No-deal Brexit: Cereal prices expected to increase by 5% at the Irish farm gate

An increase in income from cereals, an increase in input prices, but an overall decline in family farm income due to other enterprises on tillage farms – what a ‘no-deal’ Brexit might bring.

Teagasc economist Fiona Thorne enlightened the attendance at the Teagasc National Tillage Conference about what might happen after Brexit.

In order to do this Teagasc examined two scenarios – a baseline and a ‘no deal’ – in the year 2026. The first scenario was based on the UK never having voted for Brexit.

The second was based on the UK leaving the EU on March 29 with no trading arrangement in place with the EU. If this happened World Trade Organisation (WTO) rules would kick in.

The two scenarios are outlined in the diagram below. The ‘no deal’ would mean that for every tonne of wheat that comes into Ireland a €95/t tariff would be applied to it; the tariff on barley would be €93/t and oats €89/t.

Fiona marked an ‘X’ through these tariffs in the diagram below as Ireland would no longer import from the UK because the prices would no longer be competitive.

In order to examine the effects on family farm income Fiona outlined factors that can impact on price changes.

She also stressed that 20% of the output on tillage farms, over the last number of years, has come from a beef enterprise on the farm. So the gross output doesn’t just come from cereals.

Four specific factors that impact on price changes:
  • Status of the sub sector – if the sector is a net importer or a net exporter;
  • Trade competitiveness – size of the tariff if applied, price competitiveness;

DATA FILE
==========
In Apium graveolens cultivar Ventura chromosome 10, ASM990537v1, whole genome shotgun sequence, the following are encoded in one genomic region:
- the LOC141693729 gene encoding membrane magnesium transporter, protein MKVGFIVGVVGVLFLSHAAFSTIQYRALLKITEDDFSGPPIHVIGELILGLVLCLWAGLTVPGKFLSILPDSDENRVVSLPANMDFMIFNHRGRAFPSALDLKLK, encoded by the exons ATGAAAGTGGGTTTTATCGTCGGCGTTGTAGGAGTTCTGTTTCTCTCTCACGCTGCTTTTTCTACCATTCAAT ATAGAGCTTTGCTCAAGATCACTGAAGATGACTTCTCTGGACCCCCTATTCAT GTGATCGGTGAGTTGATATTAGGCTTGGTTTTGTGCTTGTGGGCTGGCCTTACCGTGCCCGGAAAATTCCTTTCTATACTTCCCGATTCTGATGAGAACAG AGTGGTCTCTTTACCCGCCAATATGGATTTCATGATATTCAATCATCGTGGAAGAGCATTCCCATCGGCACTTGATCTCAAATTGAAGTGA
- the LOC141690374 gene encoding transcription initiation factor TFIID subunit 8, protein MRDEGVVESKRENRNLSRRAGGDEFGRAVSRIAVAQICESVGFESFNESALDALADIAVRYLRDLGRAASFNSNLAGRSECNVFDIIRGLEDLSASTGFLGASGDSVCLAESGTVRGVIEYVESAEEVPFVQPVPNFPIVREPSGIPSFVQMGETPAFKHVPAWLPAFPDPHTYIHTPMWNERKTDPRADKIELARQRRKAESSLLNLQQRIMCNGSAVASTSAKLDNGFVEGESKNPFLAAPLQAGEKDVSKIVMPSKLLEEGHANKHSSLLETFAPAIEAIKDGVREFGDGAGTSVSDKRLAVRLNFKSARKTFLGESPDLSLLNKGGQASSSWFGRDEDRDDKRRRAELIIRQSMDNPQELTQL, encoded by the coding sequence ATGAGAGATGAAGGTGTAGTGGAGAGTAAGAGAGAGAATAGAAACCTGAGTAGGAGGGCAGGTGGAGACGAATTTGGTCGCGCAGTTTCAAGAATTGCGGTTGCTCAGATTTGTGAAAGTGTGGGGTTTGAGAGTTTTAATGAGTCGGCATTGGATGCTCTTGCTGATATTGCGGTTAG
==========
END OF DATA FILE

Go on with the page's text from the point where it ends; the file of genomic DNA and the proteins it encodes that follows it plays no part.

• Trade openness – amount of trade with the UK;
  • Non-tariff barriers to trade – the UK is no longer our go-to point for imports. However, additional costs of moving to other countries for products are not that high.

Effect of a ‘no-deal’ Brexit on cereal farms

“Wheat and barley will not see massive increases in prices as a result of a ‘no-deal’ Brexit, but cereal prices would be expected to increase by about 5% at the farm gate in Ireland, as a result on a ‘no-deal’ Brexit,” Fiona explained.

Input prices are expected to go up in many cases.

“We’ve increased input prices for seed and concentrate as a direct result of the increase in cereal prices and we’ve also factored in non-tariff barriers to trade associated with additional transport and logistical costs for getting inputs into this country in the ‘no-deal’ situation.”

From L-R: Some of the speakers at the Teagasc national tillage conference were John Spink, Teagasc; Steven Kildea, Teagasc; Guy Smith, deputy president of the National Farmers’ Union; Fiona Thorne, Teagasc; John Cullen, John Cullen grain and tillage farmer; Ewen Mullins, Teagasc; and Andy Doyle, chairperson. Image source: Dylan Vaughan

Family farm income decline

The family farm income on a tillage farm is expected to drop by about 3%.

“We’re looking at a slight decline overall in family farm income at a system level for ‘no deal’ versus the baseline.

Family farm income is expected to decrease by about 3% for specialist tillage farms in this scenario. This is really to do with the importance of beef and sheep on tillage farms.

“Most of the severe price changes that we’re witnessing here are coming from the beef output produced by tillage farms; that was for the average producer.”

Fiona added that there will be a decrease in income no matter how efficient the farm is.

On a farm which is just producing cereals there is expected to be an increase in income in a ‘no-deal’ situation. Fiona outlined that on a per hectare basis the income from a winter wheat crop should see a slight increase.